While many people get married while visiting Nevada, they cannot simply head back to the state for a quick divorce. Instead, there are residency rules in place that govern whether people can file for divorce in Nevada.
Residence requirements for divorcing in Nevada
Before people can file for divorce in Nevada, either the petitioner or his or her spouse must have resided in the state for a minimum of six weeks before filing. The petitioner will also need to get an affidavit signed under penalty of perjury by a family member or friend attesting to the fact that the individual has lived in Nevada for at least six weeks and intends to remain in the state indefinitely.
Military service members and divorce in Nevada
If someone is a military service member stationed in Nevada, he or she has a few options for where to file for divorce. Even though the service member may be a resident of a different state, he or she can choose to file in Nevada, where he or she is stationed, in the state where he or he currently resides, or the state where the nonmilitary spouse currently resides. Military service members may want to review the relevant laws in each of the applicable states to determine where it may be the most advantageous to file the petition.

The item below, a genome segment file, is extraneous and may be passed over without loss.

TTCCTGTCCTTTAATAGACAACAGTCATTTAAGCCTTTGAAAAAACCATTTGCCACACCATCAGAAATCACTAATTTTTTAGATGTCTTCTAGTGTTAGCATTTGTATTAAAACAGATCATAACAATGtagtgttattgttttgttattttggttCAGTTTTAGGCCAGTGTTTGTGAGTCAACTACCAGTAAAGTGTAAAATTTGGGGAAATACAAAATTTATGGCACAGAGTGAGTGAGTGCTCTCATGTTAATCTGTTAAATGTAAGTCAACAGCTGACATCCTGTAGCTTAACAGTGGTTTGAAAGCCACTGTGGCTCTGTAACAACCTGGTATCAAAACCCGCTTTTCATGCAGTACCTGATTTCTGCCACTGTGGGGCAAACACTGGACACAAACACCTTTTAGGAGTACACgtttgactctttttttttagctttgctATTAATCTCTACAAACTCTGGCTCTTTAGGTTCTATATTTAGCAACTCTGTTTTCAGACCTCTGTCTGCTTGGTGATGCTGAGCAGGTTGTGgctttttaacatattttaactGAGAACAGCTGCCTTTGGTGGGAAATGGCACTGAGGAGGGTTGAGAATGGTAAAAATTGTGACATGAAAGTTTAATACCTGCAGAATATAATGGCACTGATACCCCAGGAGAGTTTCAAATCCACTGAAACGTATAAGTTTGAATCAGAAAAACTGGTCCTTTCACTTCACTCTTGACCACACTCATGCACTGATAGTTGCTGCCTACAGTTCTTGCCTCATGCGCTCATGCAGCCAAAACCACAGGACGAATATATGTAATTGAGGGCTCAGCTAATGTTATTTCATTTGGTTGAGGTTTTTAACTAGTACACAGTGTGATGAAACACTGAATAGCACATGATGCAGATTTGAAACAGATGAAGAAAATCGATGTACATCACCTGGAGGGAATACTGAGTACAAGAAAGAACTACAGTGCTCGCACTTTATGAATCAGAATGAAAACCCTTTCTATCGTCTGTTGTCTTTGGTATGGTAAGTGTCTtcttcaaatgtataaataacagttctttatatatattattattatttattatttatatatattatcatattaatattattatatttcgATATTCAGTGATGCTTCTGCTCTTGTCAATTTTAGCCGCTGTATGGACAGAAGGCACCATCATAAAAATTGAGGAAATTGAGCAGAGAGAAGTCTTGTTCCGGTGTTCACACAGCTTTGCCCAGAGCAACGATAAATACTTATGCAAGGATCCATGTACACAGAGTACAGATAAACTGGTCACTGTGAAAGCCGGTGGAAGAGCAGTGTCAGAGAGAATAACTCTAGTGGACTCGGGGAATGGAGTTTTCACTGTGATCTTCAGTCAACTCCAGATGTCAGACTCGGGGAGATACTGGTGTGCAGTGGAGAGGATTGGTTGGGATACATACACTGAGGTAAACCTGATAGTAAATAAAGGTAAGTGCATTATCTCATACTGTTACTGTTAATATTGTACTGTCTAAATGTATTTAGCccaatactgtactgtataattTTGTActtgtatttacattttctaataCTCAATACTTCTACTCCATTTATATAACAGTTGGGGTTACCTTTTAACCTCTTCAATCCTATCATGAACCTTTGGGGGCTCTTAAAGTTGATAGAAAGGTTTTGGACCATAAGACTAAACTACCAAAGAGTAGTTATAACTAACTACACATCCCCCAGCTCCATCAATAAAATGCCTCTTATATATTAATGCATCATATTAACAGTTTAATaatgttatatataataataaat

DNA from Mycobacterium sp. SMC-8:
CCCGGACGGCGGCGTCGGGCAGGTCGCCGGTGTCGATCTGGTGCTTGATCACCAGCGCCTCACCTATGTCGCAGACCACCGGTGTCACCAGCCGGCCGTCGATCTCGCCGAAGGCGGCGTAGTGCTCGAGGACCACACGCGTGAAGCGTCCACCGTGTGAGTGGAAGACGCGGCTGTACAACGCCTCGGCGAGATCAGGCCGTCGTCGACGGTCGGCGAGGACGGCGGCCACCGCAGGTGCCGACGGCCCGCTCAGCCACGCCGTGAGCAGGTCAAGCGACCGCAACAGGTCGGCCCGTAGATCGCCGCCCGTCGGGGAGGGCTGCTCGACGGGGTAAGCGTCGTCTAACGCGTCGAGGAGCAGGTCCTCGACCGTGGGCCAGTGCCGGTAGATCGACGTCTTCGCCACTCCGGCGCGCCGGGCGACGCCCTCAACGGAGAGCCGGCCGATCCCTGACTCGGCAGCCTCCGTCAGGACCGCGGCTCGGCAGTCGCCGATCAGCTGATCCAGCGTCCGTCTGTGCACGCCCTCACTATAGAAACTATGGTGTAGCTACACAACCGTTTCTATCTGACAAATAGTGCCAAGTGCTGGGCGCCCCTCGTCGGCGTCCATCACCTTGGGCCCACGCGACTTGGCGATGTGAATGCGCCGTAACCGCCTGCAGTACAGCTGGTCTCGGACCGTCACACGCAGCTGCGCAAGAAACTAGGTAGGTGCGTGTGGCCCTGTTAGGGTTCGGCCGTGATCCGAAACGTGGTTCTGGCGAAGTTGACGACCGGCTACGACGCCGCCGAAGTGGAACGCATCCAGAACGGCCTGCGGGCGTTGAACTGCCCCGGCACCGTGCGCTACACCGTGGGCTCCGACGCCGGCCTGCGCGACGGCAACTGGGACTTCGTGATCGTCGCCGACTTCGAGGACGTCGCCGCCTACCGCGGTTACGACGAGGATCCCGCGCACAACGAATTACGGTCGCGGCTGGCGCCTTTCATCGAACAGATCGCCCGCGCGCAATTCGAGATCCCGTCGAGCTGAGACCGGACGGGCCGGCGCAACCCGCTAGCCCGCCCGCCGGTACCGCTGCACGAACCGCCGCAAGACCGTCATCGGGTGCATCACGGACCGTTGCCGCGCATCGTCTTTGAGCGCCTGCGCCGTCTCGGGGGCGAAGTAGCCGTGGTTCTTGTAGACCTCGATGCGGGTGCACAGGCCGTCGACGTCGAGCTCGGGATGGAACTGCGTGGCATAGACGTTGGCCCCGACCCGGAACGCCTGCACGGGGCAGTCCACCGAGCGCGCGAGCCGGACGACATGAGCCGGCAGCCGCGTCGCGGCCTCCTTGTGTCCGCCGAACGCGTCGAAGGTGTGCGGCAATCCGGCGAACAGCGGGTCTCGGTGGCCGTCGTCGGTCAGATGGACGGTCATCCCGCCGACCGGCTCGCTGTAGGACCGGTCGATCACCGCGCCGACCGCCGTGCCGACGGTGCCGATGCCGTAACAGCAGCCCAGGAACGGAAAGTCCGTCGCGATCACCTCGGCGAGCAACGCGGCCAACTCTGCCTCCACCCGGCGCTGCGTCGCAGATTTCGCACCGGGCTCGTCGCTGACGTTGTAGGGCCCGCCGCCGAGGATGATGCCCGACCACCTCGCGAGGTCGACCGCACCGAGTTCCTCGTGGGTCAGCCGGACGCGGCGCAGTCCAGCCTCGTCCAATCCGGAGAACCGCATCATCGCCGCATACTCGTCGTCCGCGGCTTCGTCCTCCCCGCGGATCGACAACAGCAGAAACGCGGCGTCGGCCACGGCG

If a person qualifies to file for divorce in Nevada, he or she doesn’t have to prove that anyone was at fault. Instead, Nevada is a no-fault state when it comes to divorce, and petitioners can file simply by stating that they are incompatible. The other spouse cannot challenge the petitioner’s request for divorce, but he or she can file a response and counterclaim to what the petitioner has requested to occur in the divorce process. The family law case will go through the normal process of dividing property and debts, determining child custody and child support, and deciding whether one party will be ordered to pay alimony to his or her ex-spouse.